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9 responses to “How?

  1. I’d love to see you weigh in on the etymology of the phrase “the whole nine yards”. I haven’t found any compelling answer, yet. You?

  2. In at the 1:30 mark you say a sentence with a word that is (I claim) not a word: it’s instead a mispronunciation of a common french word. I’m curious, though, what word you think you’re saying as it doesn’t seem to be unusual (in the USA anyway) and presumably others uttering this sound also think they’re using this (non) word.

    • Kory Stamper

      I’m saying this, which is a word we’ve borrowed into English from French, and appropriately given an English-ish pronunciation. (I was actually told to French it up a little during the shoot–the way I usually say it bastardizes it even more. Sorry, Francophones!)

  3. Andrew

    How do you know the difference between jelly and jam? I ask, because I have a hunch that M-W, and all dictionaries, get it wrong. After all, most citations of the words won’t give you any information to distinguish them. “He spread some jelly on his toast” doesn’t tell you much about *what* is being spread. And citations that *do* explain the difference between jelly and jam, or otherwise provide sufficient details for a reader to suss it out, will necessarily be drawn exclusively from those sources that *do* distinguish between them. But my hunch is that IRL, most people who actually use the words *don’t*, or at least consider one a subset of the other. Is this sort of casual use lexically significant, or is it simply taken for granted that a large number of terms are used more loosely than even the ur-descriptivists at M-W could reasonably indicate? Is there field research, in which M-W sends lexicographers out into the world to ask people what they call the stuff in their sandwich next to the peanut butter (and then asks them to see it, to find out if it’s actually sweetened, congealed juice or sweetened, boiled fruit)? *Shouldn’t there be?* After all, isn’t lexicography the intersection of linguistics and anthropology, and to be honest, a little more on the anthropology side of the street?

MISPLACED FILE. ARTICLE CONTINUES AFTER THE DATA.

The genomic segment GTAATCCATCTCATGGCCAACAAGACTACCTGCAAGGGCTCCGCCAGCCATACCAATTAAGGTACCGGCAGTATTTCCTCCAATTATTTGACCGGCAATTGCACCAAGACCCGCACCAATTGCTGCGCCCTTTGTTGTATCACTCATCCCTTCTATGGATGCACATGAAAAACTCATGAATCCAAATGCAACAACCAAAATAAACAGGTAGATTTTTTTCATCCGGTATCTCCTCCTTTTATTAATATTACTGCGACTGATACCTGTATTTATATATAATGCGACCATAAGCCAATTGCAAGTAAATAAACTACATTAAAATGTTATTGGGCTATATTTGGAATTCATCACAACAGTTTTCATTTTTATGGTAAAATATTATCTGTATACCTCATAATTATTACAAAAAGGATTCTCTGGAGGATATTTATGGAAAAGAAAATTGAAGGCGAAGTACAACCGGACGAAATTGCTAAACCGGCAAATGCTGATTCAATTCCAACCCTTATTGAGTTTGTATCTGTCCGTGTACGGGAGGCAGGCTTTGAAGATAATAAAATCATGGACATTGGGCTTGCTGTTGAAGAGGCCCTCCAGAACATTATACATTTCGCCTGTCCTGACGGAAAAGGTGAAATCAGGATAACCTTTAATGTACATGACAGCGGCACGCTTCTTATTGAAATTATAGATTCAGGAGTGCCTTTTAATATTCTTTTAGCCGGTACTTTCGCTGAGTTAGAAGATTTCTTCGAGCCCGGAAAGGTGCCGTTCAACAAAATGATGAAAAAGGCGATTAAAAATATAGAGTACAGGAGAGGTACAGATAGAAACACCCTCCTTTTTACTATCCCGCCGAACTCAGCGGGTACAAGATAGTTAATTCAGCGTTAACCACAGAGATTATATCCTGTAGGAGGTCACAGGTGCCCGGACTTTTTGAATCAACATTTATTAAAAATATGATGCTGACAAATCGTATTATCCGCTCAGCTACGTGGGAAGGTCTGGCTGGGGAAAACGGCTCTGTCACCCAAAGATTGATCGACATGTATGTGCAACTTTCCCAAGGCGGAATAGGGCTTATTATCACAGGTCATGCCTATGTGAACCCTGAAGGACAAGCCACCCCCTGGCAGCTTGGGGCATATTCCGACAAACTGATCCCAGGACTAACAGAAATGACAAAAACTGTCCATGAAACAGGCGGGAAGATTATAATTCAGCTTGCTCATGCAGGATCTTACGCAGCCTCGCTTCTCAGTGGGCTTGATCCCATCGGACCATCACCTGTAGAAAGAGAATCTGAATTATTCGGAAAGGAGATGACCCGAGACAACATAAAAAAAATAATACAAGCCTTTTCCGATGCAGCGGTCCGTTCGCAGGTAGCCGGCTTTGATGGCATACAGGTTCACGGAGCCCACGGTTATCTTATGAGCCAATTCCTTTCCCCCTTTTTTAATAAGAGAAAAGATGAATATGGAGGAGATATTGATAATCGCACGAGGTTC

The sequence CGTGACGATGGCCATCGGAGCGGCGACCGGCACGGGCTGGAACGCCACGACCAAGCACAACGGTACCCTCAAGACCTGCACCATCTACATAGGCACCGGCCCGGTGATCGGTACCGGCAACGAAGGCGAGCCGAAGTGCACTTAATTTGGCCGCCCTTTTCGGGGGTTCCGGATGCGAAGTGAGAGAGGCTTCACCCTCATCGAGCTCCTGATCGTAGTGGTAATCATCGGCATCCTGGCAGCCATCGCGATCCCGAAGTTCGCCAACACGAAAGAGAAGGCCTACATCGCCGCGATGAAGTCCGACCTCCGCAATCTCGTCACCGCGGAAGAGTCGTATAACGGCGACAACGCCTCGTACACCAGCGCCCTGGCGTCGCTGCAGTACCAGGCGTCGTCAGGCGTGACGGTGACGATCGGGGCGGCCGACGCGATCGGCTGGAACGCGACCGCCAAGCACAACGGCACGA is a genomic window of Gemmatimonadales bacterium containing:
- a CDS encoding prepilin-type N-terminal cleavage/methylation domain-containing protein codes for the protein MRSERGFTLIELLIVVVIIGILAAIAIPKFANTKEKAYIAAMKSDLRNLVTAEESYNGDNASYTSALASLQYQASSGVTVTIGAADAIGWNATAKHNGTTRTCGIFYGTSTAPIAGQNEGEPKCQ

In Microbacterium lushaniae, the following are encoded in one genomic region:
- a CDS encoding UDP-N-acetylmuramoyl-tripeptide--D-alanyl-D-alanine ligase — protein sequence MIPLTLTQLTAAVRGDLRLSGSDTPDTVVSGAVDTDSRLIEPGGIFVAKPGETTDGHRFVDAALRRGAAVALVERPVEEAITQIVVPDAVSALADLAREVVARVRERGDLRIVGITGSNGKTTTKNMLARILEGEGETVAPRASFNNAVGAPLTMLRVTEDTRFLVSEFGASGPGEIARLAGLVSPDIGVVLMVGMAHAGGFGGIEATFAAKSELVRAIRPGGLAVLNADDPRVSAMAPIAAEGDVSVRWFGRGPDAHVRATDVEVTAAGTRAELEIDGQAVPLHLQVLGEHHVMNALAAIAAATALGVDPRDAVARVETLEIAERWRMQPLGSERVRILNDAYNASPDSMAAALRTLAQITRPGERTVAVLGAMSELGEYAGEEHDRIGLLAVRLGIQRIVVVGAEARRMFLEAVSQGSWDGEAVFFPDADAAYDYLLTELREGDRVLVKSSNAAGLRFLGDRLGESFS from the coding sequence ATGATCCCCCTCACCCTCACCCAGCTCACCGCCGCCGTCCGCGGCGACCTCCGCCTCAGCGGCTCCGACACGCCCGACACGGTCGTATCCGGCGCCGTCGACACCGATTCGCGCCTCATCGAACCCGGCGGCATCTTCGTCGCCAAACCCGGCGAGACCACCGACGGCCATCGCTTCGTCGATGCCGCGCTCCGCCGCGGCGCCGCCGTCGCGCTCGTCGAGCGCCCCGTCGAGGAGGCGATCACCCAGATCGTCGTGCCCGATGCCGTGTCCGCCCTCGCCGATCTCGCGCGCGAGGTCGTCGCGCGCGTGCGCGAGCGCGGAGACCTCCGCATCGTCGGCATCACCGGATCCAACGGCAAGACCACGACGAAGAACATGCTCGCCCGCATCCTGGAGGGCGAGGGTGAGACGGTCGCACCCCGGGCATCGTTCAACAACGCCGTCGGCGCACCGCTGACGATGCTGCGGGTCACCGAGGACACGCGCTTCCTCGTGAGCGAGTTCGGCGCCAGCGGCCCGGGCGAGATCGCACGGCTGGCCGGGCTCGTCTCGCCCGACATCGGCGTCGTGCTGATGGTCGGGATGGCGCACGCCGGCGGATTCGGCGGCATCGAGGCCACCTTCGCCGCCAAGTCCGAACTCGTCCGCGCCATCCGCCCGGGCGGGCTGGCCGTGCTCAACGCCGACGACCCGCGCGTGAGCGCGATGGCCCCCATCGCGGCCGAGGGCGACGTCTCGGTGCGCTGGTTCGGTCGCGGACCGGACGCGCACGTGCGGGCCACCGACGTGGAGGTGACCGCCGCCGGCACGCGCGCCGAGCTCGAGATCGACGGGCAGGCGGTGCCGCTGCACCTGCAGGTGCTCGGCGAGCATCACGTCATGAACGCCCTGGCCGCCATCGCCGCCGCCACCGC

• miss pooslie

      the difference between Jelly and Jam would be for an encyclopedia not a dictionary.

      they are both cooked down fruit and sugar emulsion that is spreadable. the difference is not lexicographical but nuanced as to how it is prepared, etc.

  4. Adam Nelson

    (gush gush gush your blog is great.)

    I’d love to hear what you can add to the “No, totally” mystery. (

    My intuition is that the ‘No’ in ‘No, totally’ expresses a desire to be perceived as an ally by the first speaker. As in ‘no [I don’t disagree at all], totally.’

    I wonder if its use is more common when the speaker is on the defensive. Or if indicates insecurity in the speaker.

  5. JM Hatch

    Thought you might find this article interesting. Your blog posts were a pleasure.

  6. Justin Kagan


    After yet another writer offended my sensibilities with a misuse of the reflexive pronoun “myself”, I wondered if you would be willing to settle this by considering it as a topic for a future video. While this issue is important to me, I ask not only for myself. It is for the benefit of all, including me.

    Me? Myself? Why is this so terribly difficult for people? Didn’t they teach us to remove everyone else from the sentence, at which point the correct pronoun becomes self-evident? This seems like a natural follow-up to the “it is she” vs. “it is her” debate.

    Thanks for what you do. Keep it up.

  7. E. J. S.

    The first provision in Sec. 1 of the 14th Amendment to the U.S. Constitution reads, “All persons born or naturalized in the United States, and subject to the jurisdiction thereof, are citizens of the United States and of the State wherein they reside…” The meaning of the often-ignored and controversial phrase “subject to the jurisdiction thereof” has been under scrutiny. Can you elucidate meaning of “jurisdiction” from its 18th Century legal context and usage? Do lexicographers define legal terms, then or now? Thanks.

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